Campus Only Senior Thesis
Bachelor of Arts
© 2013 Natasha Uday Pabrai
Individuals under 20 years old have the highest risk of developing type 1 diabetes because their beta cells are destroyed at a faster rate than any other age group. Previous studies have looked at delaying and slowing down the rate of beta cell destruction through the use of anti-CD3 antibody treatments. Specifically, Teplizumab and Otelixizumab drug therapies have been used to treat individuals within 12 weeks of diagnosis. Previous studies done with Teplizumab and Otelixizumab have focused on individuals between 12 and 40 years old; however, there is little research done the effects of these treatments on individuals under 12 years old. Since type 1 diabetes is primarily diagnosed in children the purpose of this proposal is to further the knowledge of the preservation of beta cells in children with the use of Teplizumab and Otelixizumab drugs over 2 years. This study will also focus on the delay of onset type 1 diabetes with the use of Teplizumab in high-risk individuals under 20 years of age. The high-risk individuals will be determined by using genetic screening on individuals with an affected immediate family member. Individuals will also be tested to see if they carry insulin autoantibodies (IAA), protein tyrosine phosphate-related IA-2 molecule (IA-2A), islet cell antibodies (ICA), and glutamic acid decarboxylase (GADA). Individuals that test positive for carrying the DR3/DR4 alleles in the genetic screening and that have two or more autoantibodies present in their immune systems will be selected to participate. The purpose of this proposal is to further understand the impact of anti-CD3 antibody treatment on young individuals diagnosed with type 1 diabetes and to further understand if treatment in young individuals with anti-CD3 antibodies can delay or prevent the onset of type 1 diabetes.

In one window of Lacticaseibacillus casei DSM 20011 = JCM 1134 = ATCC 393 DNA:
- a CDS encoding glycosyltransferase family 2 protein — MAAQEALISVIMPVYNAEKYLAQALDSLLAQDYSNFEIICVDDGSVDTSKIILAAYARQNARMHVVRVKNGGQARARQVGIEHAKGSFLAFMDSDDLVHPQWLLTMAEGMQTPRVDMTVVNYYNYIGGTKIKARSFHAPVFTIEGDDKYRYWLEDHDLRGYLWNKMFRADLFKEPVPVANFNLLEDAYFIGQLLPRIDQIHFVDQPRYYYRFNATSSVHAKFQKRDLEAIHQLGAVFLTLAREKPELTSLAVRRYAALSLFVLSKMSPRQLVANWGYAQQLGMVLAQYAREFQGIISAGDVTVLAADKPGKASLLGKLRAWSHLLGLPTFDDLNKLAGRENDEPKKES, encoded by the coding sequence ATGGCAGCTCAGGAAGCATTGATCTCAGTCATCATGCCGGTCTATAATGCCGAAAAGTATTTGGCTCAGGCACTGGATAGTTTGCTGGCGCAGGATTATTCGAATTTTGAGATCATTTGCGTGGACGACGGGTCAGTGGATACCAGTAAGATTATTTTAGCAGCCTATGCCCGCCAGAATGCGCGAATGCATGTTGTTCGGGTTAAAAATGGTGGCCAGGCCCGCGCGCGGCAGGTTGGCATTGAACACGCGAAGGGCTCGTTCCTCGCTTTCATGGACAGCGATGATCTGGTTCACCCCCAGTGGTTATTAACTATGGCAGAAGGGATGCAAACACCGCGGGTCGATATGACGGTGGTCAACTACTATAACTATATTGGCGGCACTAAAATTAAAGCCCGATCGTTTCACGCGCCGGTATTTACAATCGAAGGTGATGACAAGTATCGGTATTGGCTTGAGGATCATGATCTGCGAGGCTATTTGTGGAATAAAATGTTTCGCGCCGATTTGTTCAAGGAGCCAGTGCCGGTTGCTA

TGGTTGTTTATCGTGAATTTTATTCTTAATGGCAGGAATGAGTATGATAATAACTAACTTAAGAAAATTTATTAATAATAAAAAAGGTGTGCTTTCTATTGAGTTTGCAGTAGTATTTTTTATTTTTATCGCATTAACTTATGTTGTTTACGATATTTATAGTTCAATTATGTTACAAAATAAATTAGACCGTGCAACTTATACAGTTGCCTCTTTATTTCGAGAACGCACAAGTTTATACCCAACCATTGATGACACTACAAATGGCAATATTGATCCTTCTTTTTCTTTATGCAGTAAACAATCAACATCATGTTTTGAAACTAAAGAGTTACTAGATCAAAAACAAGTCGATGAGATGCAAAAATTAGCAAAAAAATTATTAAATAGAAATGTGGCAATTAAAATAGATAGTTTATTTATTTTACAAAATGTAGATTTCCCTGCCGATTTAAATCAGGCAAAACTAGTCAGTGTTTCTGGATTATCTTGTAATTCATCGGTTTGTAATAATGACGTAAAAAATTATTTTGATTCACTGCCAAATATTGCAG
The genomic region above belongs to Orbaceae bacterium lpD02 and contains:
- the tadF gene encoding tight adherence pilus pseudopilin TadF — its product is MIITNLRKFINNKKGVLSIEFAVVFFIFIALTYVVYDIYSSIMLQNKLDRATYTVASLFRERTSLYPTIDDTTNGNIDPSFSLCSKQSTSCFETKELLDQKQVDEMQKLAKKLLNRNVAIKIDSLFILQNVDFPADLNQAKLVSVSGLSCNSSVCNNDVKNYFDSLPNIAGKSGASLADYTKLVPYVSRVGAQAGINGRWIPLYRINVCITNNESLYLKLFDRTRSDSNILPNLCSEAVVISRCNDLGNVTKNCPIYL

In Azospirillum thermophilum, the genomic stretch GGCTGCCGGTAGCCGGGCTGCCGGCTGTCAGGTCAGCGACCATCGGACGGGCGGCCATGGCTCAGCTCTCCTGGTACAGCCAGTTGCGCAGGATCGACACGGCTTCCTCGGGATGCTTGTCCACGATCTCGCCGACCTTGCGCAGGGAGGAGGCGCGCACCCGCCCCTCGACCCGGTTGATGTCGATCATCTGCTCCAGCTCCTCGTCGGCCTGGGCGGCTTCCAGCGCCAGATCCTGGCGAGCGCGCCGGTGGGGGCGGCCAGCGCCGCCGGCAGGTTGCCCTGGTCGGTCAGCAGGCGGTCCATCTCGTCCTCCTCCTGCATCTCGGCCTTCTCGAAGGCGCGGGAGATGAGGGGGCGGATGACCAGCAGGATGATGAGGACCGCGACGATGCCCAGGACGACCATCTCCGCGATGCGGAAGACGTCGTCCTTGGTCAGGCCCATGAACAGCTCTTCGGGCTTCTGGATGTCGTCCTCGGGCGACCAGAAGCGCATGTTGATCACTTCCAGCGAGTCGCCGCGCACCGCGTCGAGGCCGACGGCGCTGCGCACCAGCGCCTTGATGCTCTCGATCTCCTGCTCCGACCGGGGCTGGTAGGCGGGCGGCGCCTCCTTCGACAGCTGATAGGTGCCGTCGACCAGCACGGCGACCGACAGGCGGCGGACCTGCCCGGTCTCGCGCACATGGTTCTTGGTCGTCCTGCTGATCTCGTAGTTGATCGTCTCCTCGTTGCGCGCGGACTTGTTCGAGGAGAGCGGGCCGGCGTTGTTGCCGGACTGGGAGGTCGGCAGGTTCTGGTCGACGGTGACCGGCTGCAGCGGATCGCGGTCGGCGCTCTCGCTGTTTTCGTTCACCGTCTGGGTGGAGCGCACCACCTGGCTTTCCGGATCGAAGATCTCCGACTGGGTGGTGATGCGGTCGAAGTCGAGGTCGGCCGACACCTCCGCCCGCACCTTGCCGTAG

Pabrai, Natasha Uday, "The Use of Anti-CD3 Treatment and Genetic Screening to Delay Further Beta Cell Destruction in Type 1 Diabetes" (2013). Scripps Senior Theses. 284.
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